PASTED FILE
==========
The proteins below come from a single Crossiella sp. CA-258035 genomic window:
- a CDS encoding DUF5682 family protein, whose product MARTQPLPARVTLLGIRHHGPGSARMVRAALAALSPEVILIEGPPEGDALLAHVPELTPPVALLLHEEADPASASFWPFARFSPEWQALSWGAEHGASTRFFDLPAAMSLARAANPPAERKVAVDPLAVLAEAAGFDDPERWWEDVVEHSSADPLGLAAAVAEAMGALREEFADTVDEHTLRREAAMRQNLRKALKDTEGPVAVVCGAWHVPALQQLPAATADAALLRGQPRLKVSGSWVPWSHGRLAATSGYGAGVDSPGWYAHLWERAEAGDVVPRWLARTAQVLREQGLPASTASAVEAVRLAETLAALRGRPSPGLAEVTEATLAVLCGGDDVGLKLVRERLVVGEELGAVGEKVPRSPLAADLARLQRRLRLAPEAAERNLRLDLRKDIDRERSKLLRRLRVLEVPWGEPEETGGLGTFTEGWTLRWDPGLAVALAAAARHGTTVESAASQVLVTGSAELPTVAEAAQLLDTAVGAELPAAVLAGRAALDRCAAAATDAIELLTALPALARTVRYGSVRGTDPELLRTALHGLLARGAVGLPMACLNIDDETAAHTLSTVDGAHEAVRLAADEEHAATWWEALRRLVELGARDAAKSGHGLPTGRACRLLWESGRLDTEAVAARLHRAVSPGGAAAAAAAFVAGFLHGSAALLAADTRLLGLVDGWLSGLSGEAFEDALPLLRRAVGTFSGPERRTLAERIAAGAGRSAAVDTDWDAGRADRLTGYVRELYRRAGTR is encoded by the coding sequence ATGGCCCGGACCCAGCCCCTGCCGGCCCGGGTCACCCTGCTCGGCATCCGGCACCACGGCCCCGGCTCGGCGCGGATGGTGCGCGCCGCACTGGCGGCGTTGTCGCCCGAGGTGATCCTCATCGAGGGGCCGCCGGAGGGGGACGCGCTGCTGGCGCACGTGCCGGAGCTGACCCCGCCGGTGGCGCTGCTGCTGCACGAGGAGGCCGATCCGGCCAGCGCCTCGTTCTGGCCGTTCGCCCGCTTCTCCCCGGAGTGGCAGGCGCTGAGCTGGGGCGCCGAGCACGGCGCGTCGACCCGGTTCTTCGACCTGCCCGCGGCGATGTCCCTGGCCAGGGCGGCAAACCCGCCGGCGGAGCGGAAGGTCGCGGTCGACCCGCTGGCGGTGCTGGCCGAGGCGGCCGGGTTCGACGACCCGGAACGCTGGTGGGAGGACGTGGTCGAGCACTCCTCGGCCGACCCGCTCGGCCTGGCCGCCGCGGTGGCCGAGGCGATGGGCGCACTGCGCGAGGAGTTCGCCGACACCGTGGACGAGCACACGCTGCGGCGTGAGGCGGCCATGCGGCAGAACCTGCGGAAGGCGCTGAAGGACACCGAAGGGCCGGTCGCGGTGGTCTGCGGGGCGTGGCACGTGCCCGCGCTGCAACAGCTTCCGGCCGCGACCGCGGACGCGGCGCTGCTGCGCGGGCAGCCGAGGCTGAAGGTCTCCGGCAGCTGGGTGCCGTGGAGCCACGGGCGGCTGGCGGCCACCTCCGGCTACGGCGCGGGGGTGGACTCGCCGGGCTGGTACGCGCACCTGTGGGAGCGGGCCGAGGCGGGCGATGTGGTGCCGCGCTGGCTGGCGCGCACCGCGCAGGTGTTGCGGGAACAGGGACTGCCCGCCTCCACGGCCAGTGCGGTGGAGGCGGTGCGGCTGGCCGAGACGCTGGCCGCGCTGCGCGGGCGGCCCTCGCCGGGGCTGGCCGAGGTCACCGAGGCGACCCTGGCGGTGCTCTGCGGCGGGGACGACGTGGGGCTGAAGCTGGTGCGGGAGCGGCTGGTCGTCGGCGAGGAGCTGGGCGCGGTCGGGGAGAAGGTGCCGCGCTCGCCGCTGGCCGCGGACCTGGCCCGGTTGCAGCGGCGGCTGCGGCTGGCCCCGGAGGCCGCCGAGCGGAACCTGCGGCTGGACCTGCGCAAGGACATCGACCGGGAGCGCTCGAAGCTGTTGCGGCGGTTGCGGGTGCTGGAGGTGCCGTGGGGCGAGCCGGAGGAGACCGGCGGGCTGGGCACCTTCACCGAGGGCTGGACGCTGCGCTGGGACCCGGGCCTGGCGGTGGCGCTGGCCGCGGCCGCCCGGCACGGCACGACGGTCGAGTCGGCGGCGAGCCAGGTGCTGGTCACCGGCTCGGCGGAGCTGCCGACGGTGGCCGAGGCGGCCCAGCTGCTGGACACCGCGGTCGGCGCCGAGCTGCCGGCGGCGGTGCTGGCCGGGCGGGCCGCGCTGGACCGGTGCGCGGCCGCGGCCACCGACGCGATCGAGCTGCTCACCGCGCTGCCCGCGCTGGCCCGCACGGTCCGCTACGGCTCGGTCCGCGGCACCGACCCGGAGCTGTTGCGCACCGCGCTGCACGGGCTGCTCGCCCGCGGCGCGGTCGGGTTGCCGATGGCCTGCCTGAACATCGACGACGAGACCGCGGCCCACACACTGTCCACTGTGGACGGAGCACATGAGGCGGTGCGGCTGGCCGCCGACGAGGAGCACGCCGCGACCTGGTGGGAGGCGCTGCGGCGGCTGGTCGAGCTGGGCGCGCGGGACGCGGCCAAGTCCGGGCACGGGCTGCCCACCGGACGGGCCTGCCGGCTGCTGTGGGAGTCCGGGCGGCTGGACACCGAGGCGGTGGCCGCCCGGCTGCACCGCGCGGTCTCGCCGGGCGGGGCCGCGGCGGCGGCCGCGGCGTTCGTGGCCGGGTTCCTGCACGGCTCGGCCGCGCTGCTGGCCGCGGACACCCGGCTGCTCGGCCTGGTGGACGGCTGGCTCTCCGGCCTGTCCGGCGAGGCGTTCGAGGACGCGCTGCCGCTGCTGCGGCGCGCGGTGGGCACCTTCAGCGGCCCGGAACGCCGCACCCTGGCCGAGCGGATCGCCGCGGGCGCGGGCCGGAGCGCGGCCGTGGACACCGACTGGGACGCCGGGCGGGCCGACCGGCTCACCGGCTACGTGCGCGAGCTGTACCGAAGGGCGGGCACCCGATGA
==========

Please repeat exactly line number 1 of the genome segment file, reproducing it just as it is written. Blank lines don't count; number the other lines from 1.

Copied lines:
The proteins below come from a single Crossiella sp. CA-258035 genomic window: